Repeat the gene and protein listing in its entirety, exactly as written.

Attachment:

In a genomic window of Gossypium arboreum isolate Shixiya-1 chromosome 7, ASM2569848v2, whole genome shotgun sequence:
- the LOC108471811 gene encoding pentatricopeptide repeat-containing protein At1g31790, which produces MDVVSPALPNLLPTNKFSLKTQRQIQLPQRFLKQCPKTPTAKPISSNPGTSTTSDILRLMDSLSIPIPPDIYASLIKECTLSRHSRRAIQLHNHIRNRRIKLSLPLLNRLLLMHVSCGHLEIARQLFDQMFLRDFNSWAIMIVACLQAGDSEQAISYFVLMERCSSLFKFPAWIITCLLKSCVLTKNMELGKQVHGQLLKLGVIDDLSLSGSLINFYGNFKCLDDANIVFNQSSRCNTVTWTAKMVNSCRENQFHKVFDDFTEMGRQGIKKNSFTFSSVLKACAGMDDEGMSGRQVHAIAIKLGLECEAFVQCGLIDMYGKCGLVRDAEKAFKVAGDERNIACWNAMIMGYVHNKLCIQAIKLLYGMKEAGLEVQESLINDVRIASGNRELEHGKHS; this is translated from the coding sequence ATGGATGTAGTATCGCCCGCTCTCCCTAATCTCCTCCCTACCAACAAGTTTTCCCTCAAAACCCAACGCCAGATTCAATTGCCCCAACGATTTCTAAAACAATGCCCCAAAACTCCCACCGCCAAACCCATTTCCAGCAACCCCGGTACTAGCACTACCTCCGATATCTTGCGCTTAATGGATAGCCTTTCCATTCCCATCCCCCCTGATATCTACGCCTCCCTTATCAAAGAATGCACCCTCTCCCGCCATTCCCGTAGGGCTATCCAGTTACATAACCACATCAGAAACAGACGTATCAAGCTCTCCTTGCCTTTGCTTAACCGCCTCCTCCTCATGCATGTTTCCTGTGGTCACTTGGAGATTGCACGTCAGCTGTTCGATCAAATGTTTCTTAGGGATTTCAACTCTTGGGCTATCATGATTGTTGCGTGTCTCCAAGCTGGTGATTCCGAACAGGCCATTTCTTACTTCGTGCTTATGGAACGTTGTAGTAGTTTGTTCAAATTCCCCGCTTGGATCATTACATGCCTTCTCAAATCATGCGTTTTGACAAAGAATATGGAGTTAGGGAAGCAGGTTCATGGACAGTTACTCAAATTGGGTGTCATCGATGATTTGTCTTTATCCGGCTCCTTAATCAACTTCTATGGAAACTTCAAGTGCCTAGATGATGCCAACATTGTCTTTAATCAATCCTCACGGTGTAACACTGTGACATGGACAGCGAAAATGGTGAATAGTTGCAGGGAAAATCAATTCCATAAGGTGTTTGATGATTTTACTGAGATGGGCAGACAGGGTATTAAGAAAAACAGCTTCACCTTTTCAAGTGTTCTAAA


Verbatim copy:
In a genomic window of Gossypium arboreum isolate Shixiya-1 chromosome 7, ASM2569848v2, whole genome shotgun sequence:
- the LOC108471811 gene encoding pentatricopeptide repeat-containing protein At1g31790, which produces MDVVSPALPNLLPTNKFSLKTQRQIQLPQRFLKQCPKTPTAKPISSNPGTSTTSDILRLMDSLSIPIPPDIYASLIKECTLSRHSRRAIQLHNHIRNRRIKLSLPLLNRLLLMHVSCGHLEIARQLFDQMFLRDFNSWAIMIVACLQAGDSEQAISYFVLMERCSSLFKFPAWIITCLLKSCVLTKNMELGKQVHGQLLKLGVIDDLSLSGSLINFYGNFKCLDDANIVFNQSSRCNTVTWTAKMVNSCRENQFHKVFDDFTEMGRQGIKKNSFTFSSVLKACAGMDDEGMSGRQVHAIAIKLGLECEAFVQCGLIDMYGKCGLVRDAEKAFKVAGDERNIACWNAMIMGYVHNKLCIQAIKLLYGMKEAGLEVQESLINDVRIASGNRELEHGKHS; this is translated from the coding sequence ATGGATGTAGTATCGCCCGCTCTCCCTAATCTCCTCCCTACCAACAAGTTTTCCCTCAAAACCCAACGCCAGATTCAATTGCCCCAACGATTTCTAAAACAATGCCCCAAAACTCCCACCGCCAAACCCATTTCCAGCAACCCCGGTACTAGCACTACCTCCGATATCTTGCGCTTAATGGATAGCCTTTCCATTCCCATCCCCCCTGATATCTACGCCTCCCTTATCAAAGAATGCACCCTCTCCCGCCATTCCCGTAGGGCTATCCAGTTACATAACCACATCAGAAACAGACGTATCAAGCTCTCCTTGCCTTTGCTTAACCGCCTCCTCCTCATGCATGTTTCCTGTGGTCACTTGGAGATTGCACGTCAGCTGTTCGATCAAATGTTTCTTAGGGATTTCAACTCTTGGGCTATCATGATTGTTGCGTGTCTCCAAGCTGGTGATTCCGAACAGGCCATTTCTTACTTCGTGCTTATGGAACGTTGTAGTAGTTTGTTCAAATTCCCCGCTTGGATCATTACATGCCTTCTCAAATCATGCGTTTTGACAAAGAATATGGAGTTAGGGAAGCAGGTTCATGGACAGTTACTCAAATTGGGTGTCATCGATGATTTGTCTTTATCCGGCTCCTTAATCAACTTCTATGGAAACTTCAAGTGCCTAGATGATGCCAACATTGTCTTTAATCAATCCTCACGGTGTAACACTGTGACATGGACAGCGAAAATGGTGAATAGTTGCAGGGAAAATCAATTCCATAAGGTGTTTGATGATTTTACTGAGATGGGCAGACAGGGTATTAAGAAAAACAGCTTCACCTTTTCAAGTGTTCTAAA